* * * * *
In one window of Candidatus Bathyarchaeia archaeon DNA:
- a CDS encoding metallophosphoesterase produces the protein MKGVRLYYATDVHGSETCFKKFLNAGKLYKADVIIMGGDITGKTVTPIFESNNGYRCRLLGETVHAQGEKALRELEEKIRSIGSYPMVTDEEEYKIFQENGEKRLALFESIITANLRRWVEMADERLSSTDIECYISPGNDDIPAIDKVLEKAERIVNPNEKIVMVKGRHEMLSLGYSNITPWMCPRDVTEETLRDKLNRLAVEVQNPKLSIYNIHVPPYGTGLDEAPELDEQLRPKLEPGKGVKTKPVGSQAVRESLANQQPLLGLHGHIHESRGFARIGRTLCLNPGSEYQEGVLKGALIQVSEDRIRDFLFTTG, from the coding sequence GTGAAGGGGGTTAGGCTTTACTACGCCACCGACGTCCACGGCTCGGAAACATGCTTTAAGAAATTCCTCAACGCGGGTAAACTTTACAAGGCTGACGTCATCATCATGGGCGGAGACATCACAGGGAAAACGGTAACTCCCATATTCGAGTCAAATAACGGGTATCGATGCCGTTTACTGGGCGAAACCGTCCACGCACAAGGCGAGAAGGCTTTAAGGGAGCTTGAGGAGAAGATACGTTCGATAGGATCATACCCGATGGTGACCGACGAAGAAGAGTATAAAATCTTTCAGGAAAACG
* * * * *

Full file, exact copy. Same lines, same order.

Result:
In one window of Candidatus Bathyarchaeia archaeon DNA:
- a CDS encoding metallophosphoesterase produces the protein MKGVRLYYATDVHGSETCFKKFLNAGKLYKADVIIMGGDITGKTVTPIFESNNGYRCRLLGETVHAQGEKALRELEEKIRSIGSYPMVTDEEEYKIFQENGEKRLALFESIITANLRRWVEMADERLSSTDIECYISPGNDDIPAIDKVLEKAERIVNPNEKIVMVKGRHEMLSLGYSNITPWMCPRDVTEETLRDKLNRLAVEVQNPKLSIYNIHVPPYGTGLDEAPELDEQLRPKLEPGKGVKTKPVGSQAVRESLANQQPLLGLHGHIHESRGFARIGRTLCLNPGSEYQEGVLKGALIQVSEDRIRDFLFTTG, from the coding sequence GTGAAGGGGGTTAGGCTTTACTACGCCACCGACGTCCACGGCTCGGAAACATGCTTTAAGAAATTCCTCAACGCGGGTAAACTTTACAAGGCTGACGTCATCATCATGGGCGGAGACATCACAGGGAAAACGGTAACTCCCATATTCGAGTCAAATAACGGGTATCGATGCCGTTTACTGGGCGAAACCGTCCACGCACAAGGCGAGAAGGCTTTAAGGGAGCTTGAGGAGAAGATACGTTCGATAGGATCATACCCGATGGTGACCGACGAAGAAGAGTATAAAATCTTTCAGGAAAACG